Cairo University says police responsible for student death

Ahram Online, Saturday 30 Nov 2013

Cairo university to document assaults against students by security forces on Thursday 21 November before pursuing legal action; engineering professors declare strike

Cairo University has accused security forces of firing tear gas and birdshot on campus during clashes Thursday, which led to the death of a student and the injury of several others, according to a statement released by the university on Saturday.

According to Al-Ahram's Arabic news website, university administration is conducting an immediate investigation into the incident.  

Mohamed Reda, an engineering student, was killed Thursday by a birdshot injury to the neck.

Clashes erupted after several hundred students staged a protest to denounce the harsh jail sentences recently given to 21 female pro-Morsi protesters in Alexandria.

The Ministry of Interior has accused the students of "blocking traffic" and "hurling stones at security forces off campus."

"What happened is unacceptable and is the responsibility of some members of the security forces who broke their lines, and deliberately followed students inside the campus," said the statement, demanding the immediate release of all detained students.

The university said that testimonies, photographs and footage are being collated by a committee of faculty, university administration and student members to document the incident.

The statement added that a legal team will be delegated by the university to follow up on the matter, "and will inform sovereign entities to punish those behind this crime."

On Friday, south Giza prosecution ordered the detention, pending investigation, of four students accused of manslaughter and of instigating an unauthorised protest.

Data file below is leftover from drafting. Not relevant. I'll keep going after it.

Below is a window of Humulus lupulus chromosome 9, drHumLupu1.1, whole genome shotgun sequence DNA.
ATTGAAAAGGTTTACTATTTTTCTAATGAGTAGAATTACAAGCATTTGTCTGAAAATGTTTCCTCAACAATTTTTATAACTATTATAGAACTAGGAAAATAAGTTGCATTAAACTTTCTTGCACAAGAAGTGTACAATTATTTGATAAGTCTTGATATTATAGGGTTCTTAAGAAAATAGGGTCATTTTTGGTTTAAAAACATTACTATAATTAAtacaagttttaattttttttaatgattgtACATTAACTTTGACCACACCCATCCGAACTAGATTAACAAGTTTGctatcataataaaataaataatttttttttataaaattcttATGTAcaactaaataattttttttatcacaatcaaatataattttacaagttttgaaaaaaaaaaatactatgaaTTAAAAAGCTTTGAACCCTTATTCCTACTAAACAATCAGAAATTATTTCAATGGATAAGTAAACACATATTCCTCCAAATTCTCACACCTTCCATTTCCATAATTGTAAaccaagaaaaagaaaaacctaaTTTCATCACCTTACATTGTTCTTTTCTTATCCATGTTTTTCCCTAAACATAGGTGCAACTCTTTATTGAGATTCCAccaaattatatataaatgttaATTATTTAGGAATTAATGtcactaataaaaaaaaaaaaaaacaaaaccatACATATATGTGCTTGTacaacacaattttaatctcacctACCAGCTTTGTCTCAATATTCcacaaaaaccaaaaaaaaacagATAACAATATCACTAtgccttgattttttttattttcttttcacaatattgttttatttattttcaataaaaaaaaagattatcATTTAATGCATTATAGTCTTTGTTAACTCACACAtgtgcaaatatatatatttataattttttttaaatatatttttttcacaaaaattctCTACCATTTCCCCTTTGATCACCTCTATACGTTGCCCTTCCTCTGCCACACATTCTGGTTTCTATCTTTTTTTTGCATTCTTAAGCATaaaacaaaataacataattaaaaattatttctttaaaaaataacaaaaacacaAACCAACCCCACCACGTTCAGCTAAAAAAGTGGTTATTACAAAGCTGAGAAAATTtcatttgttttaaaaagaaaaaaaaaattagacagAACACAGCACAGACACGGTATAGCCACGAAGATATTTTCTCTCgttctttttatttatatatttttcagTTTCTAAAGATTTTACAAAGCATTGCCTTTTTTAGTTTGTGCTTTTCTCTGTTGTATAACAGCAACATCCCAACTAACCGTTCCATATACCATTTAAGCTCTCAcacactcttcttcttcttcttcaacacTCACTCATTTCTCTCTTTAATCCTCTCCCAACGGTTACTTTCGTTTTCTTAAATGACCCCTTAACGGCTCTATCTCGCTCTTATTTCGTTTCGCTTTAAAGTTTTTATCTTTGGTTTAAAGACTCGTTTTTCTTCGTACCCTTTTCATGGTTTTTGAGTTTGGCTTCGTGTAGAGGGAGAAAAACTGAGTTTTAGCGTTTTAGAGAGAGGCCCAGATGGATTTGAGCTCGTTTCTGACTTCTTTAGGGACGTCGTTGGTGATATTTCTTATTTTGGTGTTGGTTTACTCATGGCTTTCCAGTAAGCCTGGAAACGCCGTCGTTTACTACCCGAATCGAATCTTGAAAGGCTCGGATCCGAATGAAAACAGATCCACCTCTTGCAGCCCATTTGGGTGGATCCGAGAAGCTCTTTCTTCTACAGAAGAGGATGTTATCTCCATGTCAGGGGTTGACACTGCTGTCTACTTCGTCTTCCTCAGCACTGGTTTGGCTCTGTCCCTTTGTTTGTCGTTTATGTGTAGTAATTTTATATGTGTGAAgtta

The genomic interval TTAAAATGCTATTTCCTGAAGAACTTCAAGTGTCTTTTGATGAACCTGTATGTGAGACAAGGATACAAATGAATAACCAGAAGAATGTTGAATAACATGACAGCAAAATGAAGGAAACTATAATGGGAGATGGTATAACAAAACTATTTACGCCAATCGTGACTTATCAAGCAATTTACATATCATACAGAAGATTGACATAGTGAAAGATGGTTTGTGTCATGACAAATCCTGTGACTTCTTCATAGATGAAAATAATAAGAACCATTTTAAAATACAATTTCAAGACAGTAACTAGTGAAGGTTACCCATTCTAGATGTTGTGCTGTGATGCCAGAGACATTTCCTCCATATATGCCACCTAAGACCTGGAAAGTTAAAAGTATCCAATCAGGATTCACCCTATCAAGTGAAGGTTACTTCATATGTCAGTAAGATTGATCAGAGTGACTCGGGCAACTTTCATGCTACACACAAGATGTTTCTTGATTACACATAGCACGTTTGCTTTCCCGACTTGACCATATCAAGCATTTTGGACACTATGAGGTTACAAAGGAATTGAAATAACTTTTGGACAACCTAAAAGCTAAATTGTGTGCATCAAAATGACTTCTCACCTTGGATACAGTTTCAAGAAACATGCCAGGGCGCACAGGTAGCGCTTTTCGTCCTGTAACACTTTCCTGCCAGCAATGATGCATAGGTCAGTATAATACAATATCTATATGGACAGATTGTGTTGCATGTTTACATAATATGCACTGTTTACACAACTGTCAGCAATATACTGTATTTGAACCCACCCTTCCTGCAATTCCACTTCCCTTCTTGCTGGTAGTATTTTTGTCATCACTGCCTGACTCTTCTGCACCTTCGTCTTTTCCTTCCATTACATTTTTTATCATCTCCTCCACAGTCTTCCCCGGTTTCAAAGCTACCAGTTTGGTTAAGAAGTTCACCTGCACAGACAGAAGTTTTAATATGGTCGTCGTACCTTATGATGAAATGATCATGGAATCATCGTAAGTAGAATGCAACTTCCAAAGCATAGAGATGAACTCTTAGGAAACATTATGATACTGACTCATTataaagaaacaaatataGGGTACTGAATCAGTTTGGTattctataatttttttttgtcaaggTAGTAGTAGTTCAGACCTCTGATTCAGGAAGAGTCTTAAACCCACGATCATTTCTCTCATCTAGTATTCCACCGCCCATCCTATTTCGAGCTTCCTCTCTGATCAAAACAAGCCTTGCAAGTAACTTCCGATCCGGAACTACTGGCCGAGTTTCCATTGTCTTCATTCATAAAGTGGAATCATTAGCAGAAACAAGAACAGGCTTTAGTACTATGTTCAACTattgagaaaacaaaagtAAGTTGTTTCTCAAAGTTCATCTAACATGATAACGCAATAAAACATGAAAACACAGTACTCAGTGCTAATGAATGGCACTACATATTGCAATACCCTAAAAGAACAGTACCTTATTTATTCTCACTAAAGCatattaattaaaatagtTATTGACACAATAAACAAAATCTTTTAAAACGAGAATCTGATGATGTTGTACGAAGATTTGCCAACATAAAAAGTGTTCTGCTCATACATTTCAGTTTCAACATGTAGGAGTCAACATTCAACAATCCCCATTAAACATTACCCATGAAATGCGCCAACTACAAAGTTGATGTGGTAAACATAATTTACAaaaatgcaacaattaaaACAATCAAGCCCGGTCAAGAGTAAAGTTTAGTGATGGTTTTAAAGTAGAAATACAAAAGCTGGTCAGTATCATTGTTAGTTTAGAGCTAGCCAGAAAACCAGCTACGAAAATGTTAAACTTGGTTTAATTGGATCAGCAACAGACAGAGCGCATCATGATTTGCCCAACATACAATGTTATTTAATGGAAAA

The four detainees, at least two of whom are not students of Cairo University, denied taking part in the protests.

Under the newly established protest law, authorities are entitled to ban protests if they conceive them to pose a threat to public order. Those who violate the law by protesting without authorisation may be subject to severe jail sentences.

On Thursday 21 November, Egypt's cabinet decided to allow police forces access to university campuses without the prior authorisation of university administrators or Egypt's prosecution. The decision angered student activists who vowed to defy it.

Meanwhile, a statement was issued by members of the faculty of engineering declaring a strike in protest over Thursday's violence, until an investigative committee is formed to trial the culprits.

Faculty members also demanded an official apology from the Ministry of Interior and the removal of security forces and army tanks from the vicinities of Cairo University, in addition to the opening of all roads leading to the campus.

The statement also reiterated demands for the immediate release of all student detainees, as well as the "annullment of the cabinet's decision to allow security forces to raid the university at any time, which destroys the principal of the university's independence."

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